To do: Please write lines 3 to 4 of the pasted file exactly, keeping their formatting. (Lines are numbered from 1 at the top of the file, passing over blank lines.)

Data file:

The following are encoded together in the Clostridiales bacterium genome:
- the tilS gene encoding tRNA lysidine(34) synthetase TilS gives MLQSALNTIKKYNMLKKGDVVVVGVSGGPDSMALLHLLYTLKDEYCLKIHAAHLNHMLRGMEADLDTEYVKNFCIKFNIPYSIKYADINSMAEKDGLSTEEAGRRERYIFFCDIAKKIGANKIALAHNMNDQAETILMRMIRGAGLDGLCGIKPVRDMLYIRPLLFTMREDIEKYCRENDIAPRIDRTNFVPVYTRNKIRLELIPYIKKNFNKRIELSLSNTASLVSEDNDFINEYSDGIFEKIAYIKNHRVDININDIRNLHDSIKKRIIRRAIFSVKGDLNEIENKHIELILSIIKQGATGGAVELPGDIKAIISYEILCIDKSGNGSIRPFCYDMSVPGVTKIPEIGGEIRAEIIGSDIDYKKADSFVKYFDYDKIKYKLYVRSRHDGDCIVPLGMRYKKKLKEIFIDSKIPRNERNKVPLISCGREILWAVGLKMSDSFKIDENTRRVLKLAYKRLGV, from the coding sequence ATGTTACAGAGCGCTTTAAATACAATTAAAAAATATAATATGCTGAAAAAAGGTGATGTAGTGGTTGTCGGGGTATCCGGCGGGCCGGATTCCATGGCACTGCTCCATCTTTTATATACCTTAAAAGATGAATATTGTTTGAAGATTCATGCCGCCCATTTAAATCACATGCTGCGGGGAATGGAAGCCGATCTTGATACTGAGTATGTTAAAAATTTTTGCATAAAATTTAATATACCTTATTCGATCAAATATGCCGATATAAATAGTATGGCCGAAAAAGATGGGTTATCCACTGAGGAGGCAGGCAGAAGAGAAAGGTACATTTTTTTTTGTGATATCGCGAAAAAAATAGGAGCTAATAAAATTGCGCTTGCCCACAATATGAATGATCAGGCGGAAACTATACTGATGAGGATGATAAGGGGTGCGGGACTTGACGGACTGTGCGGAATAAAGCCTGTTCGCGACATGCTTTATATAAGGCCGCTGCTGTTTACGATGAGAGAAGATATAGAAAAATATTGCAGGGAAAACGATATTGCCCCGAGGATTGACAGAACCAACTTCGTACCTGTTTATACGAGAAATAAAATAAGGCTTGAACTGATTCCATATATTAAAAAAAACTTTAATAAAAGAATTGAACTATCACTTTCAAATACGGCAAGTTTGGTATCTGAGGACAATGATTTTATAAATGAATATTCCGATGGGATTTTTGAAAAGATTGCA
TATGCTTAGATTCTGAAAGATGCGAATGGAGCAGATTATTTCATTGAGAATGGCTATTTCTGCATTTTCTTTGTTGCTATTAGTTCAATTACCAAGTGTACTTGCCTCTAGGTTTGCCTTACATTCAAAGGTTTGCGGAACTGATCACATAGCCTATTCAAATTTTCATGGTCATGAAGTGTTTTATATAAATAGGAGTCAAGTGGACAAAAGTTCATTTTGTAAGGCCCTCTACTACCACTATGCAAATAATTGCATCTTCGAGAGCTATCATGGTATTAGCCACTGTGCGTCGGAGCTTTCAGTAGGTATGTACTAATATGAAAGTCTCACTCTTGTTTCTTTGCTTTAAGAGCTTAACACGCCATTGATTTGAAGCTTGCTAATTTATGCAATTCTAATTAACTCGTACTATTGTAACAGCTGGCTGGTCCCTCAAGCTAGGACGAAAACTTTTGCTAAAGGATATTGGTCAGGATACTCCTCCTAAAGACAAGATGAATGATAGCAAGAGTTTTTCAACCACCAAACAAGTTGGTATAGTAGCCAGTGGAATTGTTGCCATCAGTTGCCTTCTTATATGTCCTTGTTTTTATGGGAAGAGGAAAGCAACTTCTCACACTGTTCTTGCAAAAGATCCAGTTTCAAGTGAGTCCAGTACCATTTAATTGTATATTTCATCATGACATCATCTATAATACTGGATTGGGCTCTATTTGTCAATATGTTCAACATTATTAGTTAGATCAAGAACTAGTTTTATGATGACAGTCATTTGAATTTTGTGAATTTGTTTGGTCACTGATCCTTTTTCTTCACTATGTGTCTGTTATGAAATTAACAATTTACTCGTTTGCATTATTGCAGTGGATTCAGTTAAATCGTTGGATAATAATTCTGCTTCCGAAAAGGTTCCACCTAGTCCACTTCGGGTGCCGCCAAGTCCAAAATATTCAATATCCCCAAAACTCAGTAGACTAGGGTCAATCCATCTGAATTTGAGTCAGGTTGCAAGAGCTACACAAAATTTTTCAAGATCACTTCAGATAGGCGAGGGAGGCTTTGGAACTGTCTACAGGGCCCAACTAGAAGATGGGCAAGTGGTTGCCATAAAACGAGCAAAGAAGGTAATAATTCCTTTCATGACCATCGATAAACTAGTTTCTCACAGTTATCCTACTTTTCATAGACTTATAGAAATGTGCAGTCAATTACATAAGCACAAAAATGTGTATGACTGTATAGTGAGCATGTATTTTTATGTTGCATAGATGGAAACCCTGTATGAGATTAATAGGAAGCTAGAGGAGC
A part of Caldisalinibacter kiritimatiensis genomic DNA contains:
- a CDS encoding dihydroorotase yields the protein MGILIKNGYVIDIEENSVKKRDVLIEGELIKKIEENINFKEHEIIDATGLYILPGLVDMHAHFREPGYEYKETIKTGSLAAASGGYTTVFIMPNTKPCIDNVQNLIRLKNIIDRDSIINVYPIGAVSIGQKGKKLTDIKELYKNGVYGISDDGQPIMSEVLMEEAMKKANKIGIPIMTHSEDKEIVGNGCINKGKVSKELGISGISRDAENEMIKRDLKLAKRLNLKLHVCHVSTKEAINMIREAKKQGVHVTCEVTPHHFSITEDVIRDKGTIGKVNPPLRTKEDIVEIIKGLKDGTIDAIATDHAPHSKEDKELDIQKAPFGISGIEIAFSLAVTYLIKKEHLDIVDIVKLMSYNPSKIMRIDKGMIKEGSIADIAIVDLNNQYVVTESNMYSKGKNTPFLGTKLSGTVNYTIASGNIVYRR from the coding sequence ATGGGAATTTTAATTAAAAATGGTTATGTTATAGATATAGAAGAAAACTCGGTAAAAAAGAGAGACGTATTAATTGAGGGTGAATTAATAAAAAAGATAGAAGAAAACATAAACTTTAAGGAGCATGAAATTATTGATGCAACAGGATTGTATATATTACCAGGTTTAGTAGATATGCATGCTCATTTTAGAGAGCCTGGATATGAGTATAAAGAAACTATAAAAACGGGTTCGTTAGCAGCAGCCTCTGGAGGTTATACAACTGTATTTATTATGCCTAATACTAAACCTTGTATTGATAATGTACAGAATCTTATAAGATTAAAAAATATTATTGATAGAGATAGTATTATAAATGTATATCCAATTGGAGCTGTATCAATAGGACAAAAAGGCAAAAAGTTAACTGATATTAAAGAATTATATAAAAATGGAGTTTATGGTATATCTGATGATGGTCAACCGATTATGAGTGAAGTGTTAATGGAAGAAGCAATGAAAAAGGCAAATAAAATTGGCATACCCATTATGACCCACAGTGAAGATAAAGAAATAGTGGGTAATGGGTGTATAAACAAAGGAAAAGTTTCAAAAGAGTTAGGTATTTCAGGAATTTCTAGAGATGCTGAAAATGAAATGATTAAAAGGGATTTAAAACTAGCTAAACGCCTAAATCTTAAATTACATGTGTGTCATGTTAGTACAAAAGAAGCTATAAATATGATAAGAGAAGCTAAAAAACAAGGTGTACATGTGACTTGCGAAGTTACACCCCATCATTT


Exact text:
TATGCTTAGATTCTGAAAGATGCGAATGGAGCAGATTATTTCATTGAGAATGGCTATTTCTGCATTTTCTTTGTTGCTATTAGTTCAATTACCAAGTGTACTTGCCTCTAGGTTTGCCTTACATTCAAAGGTTTGCGGAACTGATCACATAGCCTATTCAAATTTTCATGGTCATGAAGTGTTTTATATAAATAGGAGTCAAGTGGACAAAAGTTCATTTTGTAAGGCCCTCTACTACCACTATGCAAATAATTGCATCTTCGAGAGCTATCATGGTATTAGCCACTGTGCGTCGGAGCTTTCAGTAGGTATGTACTAATATGAAAGTCTCACTCTTGTTTCTTTGCTTTAAGAGCTTAACACGCCATTGATTTGAAGCTTGCTAATTTATGCAATTCTAATTAACTCGTACTATTGTAACAGCTGGCTGGTCCCTCAAGCTAGGACGAAAACTTTTGCTAAAGGATATTGGTCAGGATACTCCTCCTAAAGACAAGATGAATGATAGCAAGAGTTTTTCAACCACCAAACAAGTTGGTATAGTAGCCAGTGGAATTGTTGCCATCAGTTGCCTTCTTATATGTCCTTGTTTTTATGGGAAGAGGAAAGCAACTTCTCACACTGTTCTTGCAAAAGATCCAGTTTCAAGTGAGTCCAGTACCATTTAATTGTATATTTCATCATGACATCATCTATAATACTGGATTGGGCTCTATTTGTCAATATGTTCAACATTATTAGTTAGATCAAGAACTAGTTTTATGATGACAGTCATTTGAATTTTGTGAATTTGTTTGGTCACTGATCCTTTTTCTTCACTATGTGTCTGTTATGAAATTAACAATTTACTCGTTTGCATTATTGCAGTGGATTCAGTTAAATCGTTGGATAATAATTCTGCTTCCGAAAAGGTTCCACCTAGTCCACTTCGGGTGCCGCCAAGTCCAAAATATTCAATATCCCCAAAACTCAGTAGACTAGGGTCAATCCATCTGAATTTGAGTCAGGTTGCAAGAGCTACACAAAATTTTTCAAGATCACTTCAGATAGGCGAGGGAGGCTTTGGAACTGTCTACAGGGCCCAACTAGAAGATGGGCAAGTGGTTGCCATAAAACGAGCAAAGAAGGTAATAATTCCTTTCATGACCATCGATAAACTAGTTTCTCACAGTTATCCTACTTTTCATAGACTTATAGAAATGTGCAGTCAATTACATAAGCACAAAAATGTGTATGACTGTATAGTGAGCATGTATTTTTATGTTGCATAGATGGAAACCCTGTATGAGATTAATAGGAAGCTAGAGGAGC
A part of Caldisalinibacter kiritimatiensis genomic DNA contains: